HEALTH INSURANCE FOR CANCER PATIENTS (Page 3)
Getting Insurance for Clinical Trials
You might decide that a clinical trial, offering a new treatment or drug, is the best approach for you. But your insurance plan might differ, at least when it comes to your coverage. Currently, some insurance plans won't pay for your radiation or chemotherapy if you are also in a clinical trial., says Rachel Tyree, a spokeswoman for the American Cancer Society's government relations office. Some will pay for one phase of a trial but not the next. (Listings of clinical trials by specific cancer and geographic location are posted at www.clinicaltrials.gov, a site developed by the National Institutes of Health.)
If your insurance company isn't doing all you think it should for you when you want to participate in a clinical trial, you can follow the same avenues of appeal as you do when other requests for care are declined. (See "When Your Insurer Says No, Take Action," above.) In addition, you should know about the following developments:
- In 2000, President Clinton signed an executive order requiring Medicare to cover the routine health care costs of patients eligible for clinical trials.
- Soon, access may be easier for others as well. In March, 2001, four U.S. representatives introduced the Access to Cancer Clinical Trials Act, which requires all private health insurance plans to provide coverage for the routine costs of cancer patients who qualify to participate in a clinical trial. The proposed act, H.R. 967, has been referred to the House Ways and Means Subcommittee on Health. Several other proposals include similar provisions for coverage of clinical trials, and advocates hope one of these bills will eventually become law.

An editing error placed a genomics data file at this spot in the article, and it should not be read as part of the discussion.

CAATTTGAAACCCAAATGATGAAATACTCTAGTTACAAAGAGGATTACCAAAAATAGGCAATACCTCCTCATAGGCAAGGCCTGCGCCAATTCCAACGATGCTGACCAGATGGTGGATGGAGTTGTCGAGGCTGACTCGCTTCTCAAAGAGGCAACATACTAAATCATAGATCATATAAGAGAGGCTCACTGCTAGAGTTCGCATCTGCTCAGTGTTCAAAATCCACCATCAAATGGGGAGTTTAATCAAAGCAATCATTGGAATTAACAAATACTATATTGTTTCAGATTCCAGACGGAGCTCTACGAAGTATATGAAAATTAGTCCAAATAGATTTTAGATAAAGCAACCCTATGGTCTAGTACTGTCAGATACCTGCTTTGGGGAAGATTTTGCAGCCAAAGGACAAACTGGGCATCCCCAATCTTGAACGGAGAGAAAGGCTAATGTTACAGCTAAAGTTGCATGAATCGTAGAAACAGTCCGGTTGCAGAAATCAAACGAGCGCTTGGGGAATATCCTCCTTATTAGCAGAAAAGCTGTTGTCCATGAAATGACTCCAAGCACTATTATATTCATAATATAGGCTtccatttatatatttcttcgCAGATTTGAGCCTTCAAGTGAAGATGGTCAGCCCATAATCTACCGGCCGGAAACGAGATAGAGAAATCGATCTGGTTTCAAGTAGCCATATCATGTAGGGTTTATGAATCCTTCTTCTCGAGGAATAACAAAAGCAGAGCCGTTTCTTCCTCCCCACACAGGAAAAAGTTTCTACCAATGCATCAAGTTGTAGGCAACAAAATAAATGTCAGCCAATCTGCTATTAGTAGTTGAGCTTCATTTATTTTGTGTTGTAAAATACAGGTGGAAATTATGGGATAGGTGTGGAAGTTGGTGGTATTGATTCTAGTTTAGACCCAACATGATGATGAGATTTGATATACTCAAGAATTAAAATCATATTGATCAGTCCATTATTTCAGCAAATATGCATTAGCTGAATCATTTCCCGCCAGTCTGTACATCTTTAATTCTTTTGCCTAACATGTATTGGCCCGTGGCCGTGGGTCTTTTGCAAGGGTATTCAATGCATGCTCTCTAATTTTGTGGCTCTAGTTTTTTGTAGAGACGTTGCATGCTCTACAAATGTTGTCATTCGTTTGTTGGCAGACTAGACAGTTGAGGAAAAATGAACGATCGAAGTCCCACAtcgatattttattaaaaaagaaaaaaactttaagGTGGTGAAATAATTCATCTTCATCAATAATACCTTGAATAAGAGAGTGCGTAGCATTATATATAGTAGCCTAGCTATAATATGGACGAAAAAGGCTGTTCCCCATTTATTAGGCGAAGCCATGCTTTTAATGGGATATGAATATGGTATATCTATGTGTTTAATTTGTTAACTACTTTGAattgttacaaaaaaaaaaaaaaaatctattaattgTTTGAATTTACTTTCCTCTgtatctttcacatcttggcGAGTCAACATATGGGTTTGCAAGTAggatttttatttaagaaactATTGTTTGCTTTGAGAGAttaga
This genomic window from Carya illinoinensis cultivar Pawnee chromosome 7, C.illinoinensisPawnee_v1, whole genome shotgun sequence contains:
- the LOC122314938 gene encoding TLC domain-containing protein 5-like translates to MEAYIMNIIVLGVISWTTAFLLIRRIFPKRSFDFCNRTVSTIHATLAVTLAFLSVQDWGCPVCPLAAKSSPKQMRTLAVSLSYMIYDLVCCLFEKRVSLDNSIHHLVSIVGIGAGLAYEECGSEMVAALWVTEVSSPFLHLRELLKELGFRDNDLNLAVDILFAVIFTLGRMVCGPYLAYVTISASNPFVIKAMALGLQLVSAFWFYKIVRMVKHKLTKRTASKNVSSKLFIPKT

Protecting Your Coverage
Once treatment is complete and you're on the road to recovery, you might start to worry about the effect a cancer diagnosis will have on your health coverage in the future.
In recent years, access to health insurance for people who have been treated for cancer and other serious conditions has improved, thanks to the Kassebaum-Kennedy Act, also known as the Health Insurance Portability and Accountability Act of 1996 (HIPAA).
What does HIPAA do?
It was created to make it easier to move from one job to another without losing group health coverage. Under HIPAA, for instance, group health plans can't deny an application for coverage solely due to health status. HIPAA also limits the exclusions for pre-existing conditions such as cancer. In general, it provides more protection for those in group health plans, but it does provide some protection for those in individual plans.
To get answers to specific questions about pre-existing conditions and other coverage concerns, go to the Centers for Medicare and Medicaid Services website.
Because state laws governing insurance differ greatly, check in with your state department of insurance or other departments that regulate managed care or insurance. You can link to your state site via the National Association of Insurance Commissioners site at.